The Church in Regeneration (Crossway)

The Church in Regeneration:
Mission below the tipping point


This is the story of an urban church in the middle of regeneration and redevelopment, seeking to be involved in mission but with a small membership and worshipping community. Crossway is having to relocate after the local council issued a compulsory purchase order on the building. It is, however, home to eight other congregations from pentecostal, presbyterian, charismatic and seventh day adventist traditions that bring 300+ people to the building.

The challenge has been to find a way of increasing the mission of the church despite having only a small number of people available to do the work. The solution has been to combine the resources of all the congregations in order to increase mission possibilities. This is being achieved by getting all churches to sign a Charter of Missional Intent. The hope is that by entering into a covenantal agreement Crossway can be involved in mission beyond its own limited resources.


Where did the idea come from? How did it start?
The idea evolved from a users group meeting and was thought to be a good way of encouraging a shared sense of ownership of the building.

Who is it for and what needs is it meeting?
It is an opportunity for Crossway to investigate mission opportunities without concern for resourcing the project. Additionally it encourages other congregations to work collaboratively with each other. It builds relationships between the congregations using the building.

What preparation did you do?
Two members drafted the original charter after reflecting on the guiding principles and took it to a Church Meeting before presenting it to a users group meeting. A subsequent meeting refined the work until it could be adopted by all.

What resources did it need?
The charter took two people approximately three months to prepare the theological guiding principles and pray for discernment of God’s will. It then needed the support of the leaders of the other congregations using the building.

Who have been your partners in the project?
Elephant and Castle Seventh Day Adventist Church, Temple of Praise, AD-UK, Foursquare Church, Ebenezer Presbyterian Church, Glory of God prayer group, Resurrection Power of Christ Church, and Motivational Centre.

How did the congregation get on board?
The congregation was involved through Church Meetings and have increasingly seen value in the charter as more projects involving all congregations are roll out.

What were the key steps to get the idea to day 1 and how long did it take?
It was crucial that the leadership of all the congregations supported the charter and that it became embedded into the mission programmes of each fellowship. It required careful and patient listening to the concerns raised and a good level of negotiation skills. In all the process took six months.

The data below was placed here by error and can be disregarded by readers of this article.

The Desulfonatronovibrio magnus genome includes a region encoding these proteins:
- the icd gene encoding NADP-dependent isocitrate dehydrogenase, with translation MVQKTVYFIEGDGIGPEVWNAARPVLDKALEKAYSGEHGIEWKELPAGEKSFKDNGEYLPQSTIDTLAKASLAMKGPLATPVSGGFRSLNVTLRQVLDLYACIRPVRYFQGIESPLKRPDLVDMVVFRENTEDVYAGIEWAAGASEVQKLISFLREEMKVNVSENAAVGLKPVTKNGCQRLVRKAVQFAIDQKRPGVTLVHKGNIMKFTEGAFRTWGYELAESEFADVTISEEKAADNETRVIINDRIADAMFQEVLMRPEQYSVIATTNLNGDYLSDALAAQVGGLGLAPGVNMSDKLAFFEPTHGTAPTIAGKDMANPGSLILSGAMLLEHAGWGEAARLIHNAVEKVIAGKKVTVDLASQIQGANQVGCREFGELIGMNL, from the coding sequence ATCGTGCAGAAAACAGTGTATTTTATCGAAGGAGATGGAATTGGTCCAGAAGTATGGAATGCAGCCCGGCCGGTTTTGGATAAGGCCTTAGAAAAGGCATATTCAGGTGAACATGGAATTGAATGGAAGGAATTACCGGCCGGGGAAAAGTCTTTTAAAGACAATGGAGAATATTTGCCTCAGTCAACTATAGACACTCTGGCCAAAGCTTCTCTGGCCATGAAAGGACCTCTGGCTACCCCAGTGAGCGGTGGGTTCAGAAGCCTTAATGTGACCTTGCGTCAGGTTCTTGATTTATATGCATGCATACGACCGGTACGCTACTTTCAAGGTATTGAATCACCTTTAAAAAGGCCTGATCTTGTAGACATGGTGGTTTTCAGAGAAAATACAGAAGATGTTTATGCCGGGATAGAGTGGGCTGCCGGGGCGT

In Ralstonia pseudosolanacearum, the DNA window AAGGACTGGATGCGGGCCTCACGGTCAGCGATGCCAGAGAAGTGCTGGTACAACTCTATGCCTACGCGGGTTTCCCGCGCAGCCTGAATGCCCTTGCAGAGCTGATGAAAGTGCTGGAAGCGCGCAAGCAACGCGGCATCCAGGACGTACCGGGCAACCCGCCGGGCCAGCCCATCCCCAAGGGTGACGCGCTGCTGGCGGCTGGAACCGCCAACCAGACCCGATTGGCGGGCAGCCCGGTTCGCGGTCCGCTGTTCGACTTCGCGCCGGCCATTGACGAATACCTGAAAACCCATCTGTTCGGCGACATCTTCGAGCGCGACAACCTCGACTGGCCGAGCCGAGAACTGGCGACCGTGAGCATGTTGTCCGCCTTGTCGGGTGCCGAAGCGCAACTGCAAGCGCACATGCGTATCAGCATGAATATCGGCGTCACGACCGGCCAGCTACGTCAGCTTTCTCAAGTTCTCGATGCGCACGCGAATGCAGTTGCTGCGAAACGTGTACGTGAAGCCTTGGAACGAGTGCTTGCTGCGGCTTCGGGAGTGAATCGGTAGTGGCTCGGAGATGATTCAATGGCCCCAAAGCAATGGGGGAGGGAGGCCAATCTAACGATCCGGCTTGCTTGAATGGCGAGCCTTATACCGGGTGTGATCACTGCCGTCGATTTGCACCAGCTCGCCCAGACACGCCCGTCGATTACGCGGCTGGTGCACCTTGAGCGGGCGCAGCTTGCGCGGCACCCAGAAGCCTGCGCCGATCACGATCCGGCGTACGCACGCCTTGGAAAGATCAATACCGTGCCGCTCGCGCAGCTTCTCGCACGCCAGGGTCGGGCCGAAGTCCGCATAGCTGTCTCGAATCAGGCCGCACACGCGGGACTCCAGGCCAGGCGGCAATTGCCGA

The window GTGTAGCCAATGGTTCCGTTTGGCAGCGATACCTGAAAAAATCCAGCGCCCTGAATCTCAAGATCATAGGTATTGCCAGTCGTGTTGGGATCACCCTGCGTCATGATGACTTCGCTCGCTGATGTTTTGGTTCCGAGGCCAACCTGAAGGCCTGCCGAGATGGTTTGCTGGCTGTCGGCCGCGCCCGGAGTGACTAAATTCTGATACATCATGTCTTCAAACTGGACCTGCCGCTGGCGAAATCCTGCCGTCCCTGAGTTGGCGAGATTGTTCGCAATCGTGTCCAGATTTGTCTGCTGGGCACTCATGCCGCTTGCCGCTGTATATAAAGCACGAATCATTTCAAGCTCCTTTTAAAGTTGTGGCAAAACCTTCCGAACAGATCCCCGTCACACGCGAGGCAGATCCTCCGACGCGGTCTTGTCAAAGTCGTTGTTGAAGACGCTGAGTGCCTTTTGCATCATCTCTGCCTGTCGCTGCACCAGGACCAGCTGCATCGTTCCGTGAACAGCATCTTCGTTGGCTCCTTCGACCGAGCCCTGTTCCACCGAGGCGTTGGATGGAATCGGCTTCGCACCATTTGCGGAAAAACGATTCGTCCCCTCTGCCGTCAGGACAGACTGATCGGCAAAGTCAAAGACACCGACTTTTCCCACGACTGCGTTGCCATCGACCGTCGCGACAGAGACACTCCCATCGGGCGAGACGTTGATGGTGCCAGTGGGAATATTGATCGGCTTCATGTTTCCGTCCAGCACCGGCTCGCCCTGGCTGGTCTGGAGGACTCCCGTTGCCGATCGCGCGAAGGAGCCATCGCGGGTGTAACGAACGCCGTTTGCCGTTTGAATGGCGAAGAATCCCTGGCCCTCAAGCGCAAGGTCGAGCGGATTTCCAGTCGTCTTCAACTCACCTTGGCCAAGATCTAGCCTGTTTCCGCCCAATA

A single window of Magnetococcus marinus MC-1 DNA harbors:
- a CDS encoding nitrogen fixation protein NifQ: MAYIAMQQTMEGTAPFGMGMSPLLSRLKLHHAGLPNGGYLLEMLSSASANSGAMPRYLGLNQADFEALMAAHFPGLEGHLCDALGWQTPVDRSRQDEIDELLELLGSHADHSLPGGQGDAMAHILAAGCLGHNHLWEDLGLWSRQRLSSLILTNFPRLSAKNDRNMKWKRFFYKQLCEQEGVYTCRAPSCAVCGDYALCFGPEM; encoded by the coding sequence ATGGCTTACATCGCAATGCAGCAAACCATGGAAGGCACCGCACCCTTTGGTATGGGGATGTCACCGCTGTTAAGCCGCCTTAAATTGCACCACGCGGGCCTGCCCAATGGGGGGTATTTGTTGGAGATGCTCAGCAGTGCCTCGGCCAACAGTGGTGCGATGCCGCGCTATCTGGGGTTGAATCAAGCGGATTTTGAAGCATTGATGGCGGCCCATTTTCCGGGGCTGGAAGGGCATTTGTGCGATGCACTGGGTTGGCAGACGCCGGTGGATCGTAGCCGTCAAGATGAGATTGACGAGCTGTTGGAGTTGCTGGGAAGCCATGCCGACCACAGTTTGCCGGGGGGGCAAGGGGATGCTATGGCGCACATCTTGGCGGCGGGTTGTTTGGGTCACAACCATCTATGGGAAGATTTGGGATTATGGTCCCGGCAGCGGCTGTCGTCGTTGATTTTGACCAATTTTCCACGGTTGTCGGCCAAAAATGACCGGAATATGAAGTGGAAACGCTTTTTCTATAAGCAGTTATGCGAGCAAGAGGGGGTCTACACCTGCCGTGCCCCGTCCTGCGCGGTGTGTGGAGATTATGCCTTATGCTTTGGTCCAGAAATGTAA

What legislation did you have to deal with?
While there was no formal legislation it was thought sensible to allow Synod officers to review the proposal in case they had concerns about entering into a contract that might jeopardise the URC’s rights.


What impact has the project had on the life of the community
Thus far we have managed to host the Robes winter night shelter drawing volunteers in from three of the congregations. We are planning two new day centres focussed on people with disability from an African origin; and a cultural centre for Latin Americans living in South London. These will be led by one of the other congregations with input from Crossway members.

How has this changed the relationship between the church and the community?
The reputation of Crossway being the catalyst by which many ventures emanate has been enhanced. Crossway has increased its presence as a church from which good things come.


How does the project connect with your faith and mission?
Crossway is surrounded by rubble, demolition and decay and it would be easy to say that the church is crumbling around the members and there is no hope. By entering into the charter, possibilities have taken on a greater sense of reality and it changes the thinking from ‘can’t do to can do’. Everything is possible and if the mission is right then nothing can prevent from happening.

How has the life of the church been transformed because of this project?
Crossway started life in 1904 as a Mission Post of the London Missionary Society. It was fully involved in the life of the community and served the poor people of the area. The charter has returned the congregation to its roots and given it permission to believe it can once again serve the community, albeit a very different one.

Additional resources and weblinks

Contact details
Crossway U.R.C.
Peter Stevenson